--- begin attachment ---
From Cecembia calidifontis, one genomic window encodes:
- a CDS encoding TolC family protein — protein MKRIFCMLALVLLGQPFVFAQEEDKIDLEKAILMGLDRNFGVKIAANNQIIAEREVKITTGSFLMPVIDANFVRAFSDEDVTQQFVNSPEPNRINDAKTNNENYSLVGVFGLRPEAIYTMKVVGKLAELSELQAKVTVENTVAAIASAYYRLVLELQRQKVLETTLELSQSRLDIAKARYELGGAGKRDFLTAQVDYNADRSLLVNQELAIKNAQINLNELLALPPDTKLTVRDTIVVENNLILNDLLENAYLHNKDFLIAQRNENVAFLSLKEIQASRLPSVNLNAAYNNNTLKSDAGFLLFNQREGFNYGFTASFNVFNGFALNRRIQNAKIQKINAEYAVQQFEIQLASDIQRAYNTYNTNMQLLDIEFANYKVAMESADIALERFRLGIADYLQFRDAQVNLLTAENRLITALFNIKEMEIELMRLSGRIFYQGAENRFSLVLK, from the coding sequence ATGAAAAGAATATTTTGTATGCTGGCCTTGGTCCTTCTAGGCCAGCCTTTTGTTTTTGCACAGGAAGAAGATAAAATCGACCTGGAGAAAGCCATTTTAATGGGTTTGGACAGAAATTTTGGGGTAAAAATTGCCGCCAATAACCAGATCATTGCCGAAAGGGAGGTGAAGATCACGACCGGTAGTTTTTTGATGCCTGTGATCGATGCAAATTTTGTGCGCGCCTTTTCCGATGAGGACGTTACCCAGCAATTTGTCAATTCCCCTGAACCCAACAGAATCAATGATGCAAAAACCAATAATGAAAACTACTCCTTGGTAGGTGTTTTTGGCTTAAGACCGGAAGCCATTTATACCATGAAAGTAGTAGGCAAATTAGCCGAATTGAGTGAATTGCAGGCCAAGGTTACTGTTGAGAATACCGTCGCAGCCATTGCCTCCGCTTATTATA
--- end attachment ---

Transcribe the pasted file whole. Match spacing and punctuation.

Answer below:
From Cecembia calidifontis, one genomic window encodes:
- a CDS encoding TolC family protein — protein MKRIFCMLALVLLGQPFVFAQEEDKIDLEKAILMGLDRNFGVKIAANNQIIAEREVKITTGSFLMPVIDANFVRAFSDEDVTQQFVNSPEPNRINDAKTNNENYSLVGVFGLRPEAIYTMKVVGKLAELSELQAKVTVENTVAAIASAYYRLVLELQRQKVLETTLELSQSRLDIAKARYELGGAGKRDFLTAQVDYNADRSLLVNQELAIKNAQINLNELLALPPDTKLTVRDTIVVENNLILNDLLENAYLHNKDFLIAQRNENVAFLSLKEIQASRLPSVNLNAAYNNNTLKSDAGFLLFNQREGFNYGFTASFNVFNGFALNRRIQNAKIQKINAEYAVQQFEIQLASDIQRAYNTYNTNMQLLDIEFANYKVAMESADIALERFRLGIADYLQFRDAQVNLLTAENRLITALFNIKEMEIELMRLSGRIFYQGAENRFSLVLK, from the coding sequence ATGAAAAGAATATTTTGTATGCTGGCCTTGGTCCTTCTAGGCCAGCCTTTTGTTTTTGCACAGGAAGAAGATAAAATCGACCTGGAGAAAGCCATTTTAATGGGTTTGGACAGAAATTTTGGGGTAAAAATTGCCGCCAATAACCAGATCATTGCCGAAAGGGAGGTGAAGATCACGACCGGTAGTTTTTTGATGCCTGTGATCGATGCAAATTTTGTGCGCGCCTTTTCCGATGAGGACGTTACCCAGCAATTTGTCAATTCCCCTGAACCCAACAGAATCAATGATGCAAAAACCAATAATGAAAACTACTCCTTGGTAGGTGTTTTTGGCTTAAGACCGGAAGCCATTTATACCATGAAAGTAGTAGGCAAATTAGCCGAATTGAGTGAATTGCAGGCCAAGGTTACTGTTGAGAATACCGTCGCAGCCATTGCCTCCGCTTATTATA